This article was published on the UNBC News Media Website on July 12, 2012. View the original article: UNBC to Lead National Urban Aboriginal Knowledge Network in Western Canada.
The University of Northern British Columbia is partnering with the National Association of Friendship Centres (NAFC), government ministries, and regional research centres across Canada to develop the Urban Aboriginal Knowledge Network (UAKN) and research the policies and issues that affect Canada’s city-dwelling aboriginal population. The Social Sciences and Humanities Research Council of Canada (SSHRC) recently approved $2.5 million dollars in funding over five years to go towards the project led nationally by Trent University and by UNBC in western Canada.
“Although more than half of Canada’s Aboriginals live in urban centres, the realities of urban Aboriginal people remain much less understood by researchers, government officials, and many service agencies than those of on-reserve First Nations people and Inuit in the North,” says UNBC professor of First Nations Studies Ross Hoffman, who along with UNBC Economics professor Paul Bowles, will be coordinating UNBC’s research activities in the project. “This is the first time universities, government ministries, and friendship centres have ever been brought together at the national level to address issues of aboriginal policy.”
The network’s research activities will be focused around four broad themes:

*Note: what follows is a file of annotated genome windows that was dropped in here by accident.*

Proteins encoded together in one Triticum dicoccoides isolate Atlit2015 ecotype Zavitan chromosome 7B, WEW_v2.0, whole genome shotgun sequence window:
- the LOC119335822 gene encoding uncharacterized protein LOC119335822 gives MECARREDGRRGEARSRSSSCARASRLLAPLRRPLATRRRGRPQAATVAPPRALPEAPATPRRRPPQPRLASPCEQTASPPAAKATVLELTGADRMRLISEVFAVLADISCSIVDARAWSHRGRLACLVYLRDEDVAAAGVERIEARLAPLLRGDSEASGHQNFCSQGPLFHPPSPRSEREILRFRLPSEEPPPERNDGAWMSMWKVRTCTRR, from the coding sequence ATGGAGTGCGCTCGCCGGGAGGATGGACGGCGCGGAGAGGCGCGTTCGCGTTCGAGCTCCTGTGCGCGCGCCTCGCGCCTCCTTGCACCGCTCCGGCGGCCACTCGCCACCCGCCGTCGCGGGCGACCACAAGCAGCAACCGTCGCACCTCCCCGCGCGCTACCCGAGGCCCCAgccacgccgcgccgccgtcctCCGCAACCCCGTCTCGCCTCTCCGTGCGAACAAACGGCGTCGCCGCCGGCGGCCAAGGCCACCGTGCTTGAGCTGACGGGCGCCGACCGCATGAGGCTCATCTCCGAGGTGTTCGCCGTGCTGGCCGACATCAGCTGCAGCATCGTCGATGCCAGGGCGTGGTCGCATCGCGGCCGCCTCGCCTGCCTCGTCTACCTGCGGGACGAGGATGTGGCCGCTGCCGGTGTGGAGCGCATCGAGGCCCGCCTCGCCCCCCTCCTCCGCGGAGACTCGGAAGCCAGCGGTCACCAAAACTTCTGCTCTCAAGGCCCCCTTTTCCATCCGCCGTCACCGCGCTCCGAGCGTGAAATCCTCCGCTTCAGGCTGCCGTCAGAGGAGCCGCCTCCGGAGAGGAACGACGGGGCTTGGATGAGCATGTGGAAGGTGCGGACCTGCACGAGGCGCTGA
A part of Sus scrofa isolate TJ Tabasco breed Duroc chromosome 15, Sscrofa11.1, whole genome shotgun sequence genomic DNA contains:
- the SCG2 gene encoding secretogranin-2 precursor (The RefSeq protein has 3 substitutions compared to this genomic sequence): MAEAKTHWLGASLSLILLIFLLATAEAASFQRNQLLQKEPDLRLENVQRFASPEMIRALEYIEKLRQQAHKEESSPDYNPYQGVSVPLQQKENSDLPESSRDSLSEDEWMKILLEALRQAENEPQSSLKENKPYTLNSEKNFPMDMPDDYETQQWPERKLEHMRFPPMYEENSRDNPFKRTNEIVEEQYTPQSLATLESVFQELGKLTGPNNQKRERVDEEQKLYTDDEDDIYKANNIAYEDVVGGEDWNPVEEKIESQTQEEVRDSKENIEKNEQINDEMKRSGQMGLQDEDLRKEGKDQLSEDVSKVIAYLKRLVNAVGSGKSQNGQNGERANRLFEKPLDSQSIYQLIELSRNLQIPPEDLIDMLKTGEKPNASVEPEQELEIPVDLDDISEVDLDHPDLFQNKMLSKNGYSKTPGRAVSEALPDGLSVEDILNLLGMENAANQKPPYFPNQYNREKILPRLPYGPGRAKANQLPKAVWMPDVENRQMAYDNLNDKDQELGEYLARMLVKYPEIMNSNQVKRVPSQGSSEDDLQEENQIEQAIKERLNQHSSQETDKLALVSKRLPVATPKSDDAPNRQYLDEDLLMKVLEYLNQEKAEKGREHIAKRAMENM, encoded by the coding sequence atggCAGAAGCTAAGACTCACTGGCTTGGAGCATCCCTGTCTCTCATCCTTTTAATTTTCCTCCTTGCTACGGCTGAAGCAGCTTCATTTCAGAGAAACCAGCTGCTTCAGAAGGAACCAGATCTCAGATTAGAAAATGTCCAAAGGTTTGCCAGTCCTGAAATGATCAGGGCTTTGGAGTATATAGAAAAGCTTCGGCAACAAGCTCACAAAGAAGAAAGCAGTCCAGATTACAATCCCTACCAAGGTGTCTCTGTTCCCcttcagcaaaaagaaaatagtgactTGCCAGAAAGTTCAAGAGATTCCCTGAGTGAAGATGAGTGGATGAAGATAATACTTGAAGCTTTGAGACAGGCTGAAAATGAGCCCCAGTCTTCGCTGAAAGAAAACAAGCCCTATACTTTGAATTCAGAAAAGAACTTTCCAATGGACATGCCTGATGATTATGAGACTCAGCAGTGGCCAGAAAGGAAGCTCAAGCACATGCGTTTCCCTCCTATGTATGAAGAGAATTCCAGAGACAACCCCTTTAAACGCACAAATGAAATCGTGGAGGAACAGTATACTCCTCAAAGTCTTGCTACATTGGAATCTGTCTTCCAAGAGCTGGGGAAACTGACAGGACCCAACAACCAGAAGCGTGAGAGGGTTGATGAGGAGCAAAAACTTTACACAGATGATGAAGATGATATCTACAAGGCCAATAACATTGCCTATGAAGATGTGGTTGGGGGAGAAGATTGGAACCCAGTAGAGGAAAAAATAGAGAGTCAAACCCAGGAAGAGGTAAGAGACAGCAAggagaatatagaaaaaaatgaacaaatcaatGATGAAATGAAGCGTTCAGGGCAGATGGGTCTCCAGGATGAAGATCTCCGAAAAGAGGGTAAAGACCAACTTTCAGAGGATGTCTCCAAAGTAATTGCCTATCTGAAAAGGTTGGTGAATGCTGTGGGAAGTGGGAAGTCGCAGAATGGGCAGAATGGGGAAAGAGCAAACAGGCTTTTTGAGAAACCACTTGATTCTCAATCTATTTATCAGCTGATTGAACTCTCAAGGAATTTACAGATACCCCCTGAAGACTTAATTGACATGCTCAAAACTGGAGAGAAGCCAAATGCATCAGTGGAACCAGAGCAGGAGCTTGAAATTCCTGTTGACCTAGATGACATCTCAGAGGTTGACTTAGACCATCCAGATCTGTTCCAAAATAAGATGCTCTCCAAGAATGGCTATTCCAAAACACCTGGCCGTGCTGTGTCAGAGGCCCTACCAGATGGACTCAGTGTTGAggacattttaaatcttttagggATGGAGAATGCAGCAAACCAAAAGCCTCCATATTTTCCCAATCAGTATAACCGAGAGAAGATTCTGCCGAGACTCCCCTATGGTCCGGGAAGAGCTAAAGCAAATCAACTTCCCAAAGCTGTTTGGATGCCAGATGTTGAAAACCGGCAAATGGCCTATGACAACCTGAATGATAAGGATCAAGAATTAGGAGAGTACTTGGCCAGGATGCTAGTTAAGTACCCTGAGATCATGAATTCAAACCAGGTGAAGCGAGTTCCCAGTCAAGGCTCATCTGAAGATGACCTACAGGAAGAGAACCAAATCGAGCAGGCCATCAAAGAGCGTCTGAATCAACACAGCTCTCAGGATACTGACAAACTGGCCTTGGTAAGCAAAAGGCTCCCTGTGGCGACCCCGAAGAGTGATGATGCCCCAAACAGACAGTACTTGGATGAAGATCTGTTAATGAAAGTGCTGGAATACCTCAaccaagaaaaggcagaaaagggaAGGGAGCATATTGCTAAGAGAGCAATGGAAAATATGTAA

Human development (needs and outcomes of individuals and families)
Social cohesion (community well-being, education, and justice)
Economic development (economic participation, employment, entrepreneurship, income)
“Research is at its most valuable when it’s used to improve peoples’ lives. Many Aboriginal people feel like they’ve been surveyed and researched to death, but to little affect,” says Barb Ward-Burkitt, Executive Director of the Prince George Native Friendship Centre. Prince George has the second highest urban aboriginal population in BC outside of Vancouver. “I believe UNBC was approached to be a leader in this area because it tries to match its research activities with the needs of the region and this is another example of that.”
A key component of the network's strategy is to provide opportunities for emerging scholars—Aboriginal scholars in particular—to engage in research about urban Aboriginal issues. The knowledge created will be available for use in courses on Aboriginal issues at both the graduate and undergraduate levels. The network's research will also provide new knowledge to community-based and government partners, in an effort to improve policy, programs, and services for urban Aboriginal peoples.